The Obama Early Childhood Legacy


By Laura Bornfreund and David Loewenberg

In a matter of weeks, the portrait of President Obama that hangs in the lobby of the Department of Education will be taken down. What policies and programs come down with it remains to be seen, raising questions about what the Obama legacy in education will be: How will he be remembered? What indelible mark has his administration left on education in our country?  What policies, if any, will outlive his administration? Finally, however the recent election alters (or tarnishes) his legacy, will his administration’s mark on early childhood education withstand?

While early learning was arguably overshadowed by K-12 reforms during the Obama administration’s first term, over the course of the past eight years, great strides have been made to improve the quality—and increase the availability—of high-quality early education offerings across the country.Since 2009, federal investment in early childhood programs has increased by more than $6 billion. Thanks to that funding, thousands more children are being served in state pre-K programs, steps have been taken to improve the quality of childcare, and Head Start—the nation’s largest federally funded early education program—has been overhauled to make it a higher quality, more flexible program. Today, nearly all states provide some funding for pre-K, and state investment in pre-K continues to rise. What’s more, 40 states are measuring early childhood program quality—up from 17 at the beginning of Obama’s administration.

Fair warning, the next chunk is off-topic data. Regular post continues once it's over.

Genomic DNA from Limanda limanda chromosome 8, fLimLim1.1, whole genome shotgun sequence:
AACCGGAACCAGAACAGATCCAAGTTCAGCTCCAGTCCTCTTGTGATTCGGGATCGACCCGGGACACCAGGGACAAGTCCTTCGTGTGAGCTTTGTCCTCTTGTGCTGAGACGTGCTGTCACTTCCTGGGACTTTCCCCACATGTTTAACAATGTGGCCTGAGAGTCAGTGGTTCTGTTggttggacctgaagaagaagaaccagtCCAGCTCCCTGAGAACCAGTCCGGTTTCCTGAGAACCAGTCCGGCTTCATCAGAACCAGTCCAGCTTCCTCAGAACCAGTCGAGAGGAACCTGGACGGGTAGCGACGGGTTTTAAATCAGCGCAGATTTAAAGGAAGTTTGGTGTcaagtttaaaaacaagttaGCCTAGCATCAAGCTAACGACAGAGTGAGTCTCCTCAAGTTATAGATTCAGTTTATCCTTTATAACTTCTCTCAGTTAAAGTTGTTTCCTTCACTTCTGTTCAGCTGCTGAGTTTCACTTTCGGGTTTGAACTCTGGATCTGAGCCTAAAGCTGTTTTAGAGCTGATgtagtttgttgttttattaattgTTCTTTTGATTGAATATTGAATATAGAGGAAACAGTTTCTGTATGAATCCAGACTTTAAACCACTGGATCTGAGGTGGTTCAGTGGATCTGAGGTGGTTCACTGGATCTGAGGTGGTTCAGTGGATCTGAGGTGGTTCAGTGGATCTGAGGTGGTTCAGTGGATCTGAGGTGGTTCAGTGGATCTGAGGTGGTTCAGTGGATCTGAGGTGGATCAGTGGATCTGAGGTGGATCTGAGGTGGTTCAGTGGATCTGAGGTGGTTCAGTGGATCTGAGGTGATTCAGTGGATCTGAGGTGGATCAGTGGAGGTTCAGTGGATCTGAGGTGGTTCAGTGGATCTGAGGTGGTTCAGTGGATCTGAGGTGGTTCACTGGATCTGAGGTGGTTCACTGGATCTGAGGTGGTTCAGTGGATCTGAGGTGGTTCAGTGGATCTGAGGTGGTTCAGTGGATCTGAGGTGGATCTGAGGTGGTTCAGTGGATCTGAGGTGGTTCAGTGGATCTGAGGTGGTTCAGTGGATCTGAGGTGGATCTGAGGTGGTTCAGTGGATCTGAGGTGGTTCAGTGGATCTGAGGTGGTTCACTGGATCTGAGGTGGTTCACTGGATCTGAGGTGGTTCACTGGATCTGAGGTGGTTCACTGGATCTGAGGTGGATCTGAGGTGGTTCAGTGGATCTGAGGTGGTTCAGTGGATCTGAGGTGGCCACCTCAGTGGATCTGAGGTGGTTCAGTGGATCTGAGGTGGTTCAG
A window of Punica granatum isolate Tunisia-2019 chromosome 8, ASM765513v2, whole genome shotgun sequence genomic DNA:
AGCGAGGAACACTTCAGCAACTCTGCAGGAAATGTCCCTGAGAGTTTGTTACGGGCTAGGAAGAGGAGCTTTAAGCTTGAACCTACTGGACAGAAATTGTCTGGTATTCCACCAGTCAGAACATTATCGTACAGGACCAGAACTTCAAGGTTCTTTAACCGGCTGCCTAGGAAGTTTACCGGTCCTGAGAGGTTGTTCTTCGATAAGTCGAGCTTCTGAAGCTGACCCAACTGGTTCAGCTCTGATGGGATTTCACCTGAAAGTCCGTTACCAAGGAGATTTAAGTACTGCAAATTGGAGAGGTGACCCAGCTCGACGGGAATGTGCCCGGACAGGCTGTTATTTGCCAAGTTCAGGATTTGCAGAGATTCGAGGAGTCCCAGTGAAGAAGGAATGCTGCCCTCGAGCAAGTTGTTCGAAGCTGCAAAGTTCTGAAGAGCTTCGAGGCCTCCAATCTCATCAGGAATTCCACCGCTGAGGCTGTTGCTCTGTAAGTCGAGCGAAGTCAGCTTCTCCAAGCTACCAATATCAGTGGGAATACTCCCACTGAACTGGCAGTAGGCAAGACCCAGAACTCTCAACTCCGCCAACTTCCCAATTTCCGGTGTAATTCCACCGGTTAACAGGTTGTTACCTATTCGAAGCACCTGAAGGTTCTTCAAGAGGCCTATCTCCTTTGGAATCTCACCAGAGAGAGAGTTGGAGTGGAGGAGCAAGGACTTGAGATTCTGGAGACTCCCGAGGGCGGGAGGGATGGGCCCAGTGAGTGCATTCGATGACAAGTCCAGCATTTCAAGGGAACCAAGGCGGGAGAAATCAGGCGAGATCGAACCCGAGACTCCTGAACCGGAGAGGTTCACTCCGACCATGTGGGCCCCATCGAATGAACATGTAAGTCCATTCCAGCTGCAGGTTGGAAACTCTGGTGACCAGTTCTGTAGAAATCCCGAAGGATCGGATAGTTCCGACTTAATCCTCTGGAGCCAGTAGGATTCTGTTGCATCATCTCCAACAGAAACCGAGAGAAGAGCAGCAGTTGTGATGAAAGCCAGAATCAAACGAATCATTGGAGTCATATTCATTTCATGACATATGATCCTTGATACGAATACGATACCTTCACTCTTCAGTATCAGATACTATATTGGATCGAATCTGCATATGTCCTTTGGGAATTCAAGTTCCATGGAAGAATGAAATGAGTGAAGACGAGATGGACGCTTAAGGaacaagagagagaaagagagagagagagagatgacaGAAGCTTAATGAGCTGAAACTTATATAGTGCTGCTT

Through the Race to the Top-Early Learning Challenge (RTT-ELC), 20 states have received a combined total of more than $1 billion to improve children’s access to high-quality early learning programs. And for the first time ever, there is a dedicated Office of Early Learning in the Department of Education (ED) — a move that proved to be significant in both symbolic and practical terms. Since its creation in 2011, the office has worked to thread early learning across ED offices and has improved coordination between ED and the Department of Health and Human Services which administers Head Start and other early childhood programs.

Perhaps most importantly, though, the president has used his bully pulpit to lift early education into the national spotlight. This was never more evident than in 2013 when President Obama used his State of the Union address to highlight the promise of early learning. Speaking on perhaps the most prominent stage in politics, the president set the ambitious goal of making high-quality pre-K available to every single child in America. This historic shout-out for early education was followed by the rollout of his “Preschool for All” proposal. While the proposal never gained much legislative traction, for the first time in recent memory, early childhood education became a centerpiece in the national conversation around improving education.

So has the access and quality of early childhood education for children and families improved over the last eight years of the Obama administration? The answer is an unequivocal “yes.”

There is room for debate, however, when it comes to whether the actions and rhetoric of the Obama administration have ushered in the type of sustainable, large-scale improvements that are needed.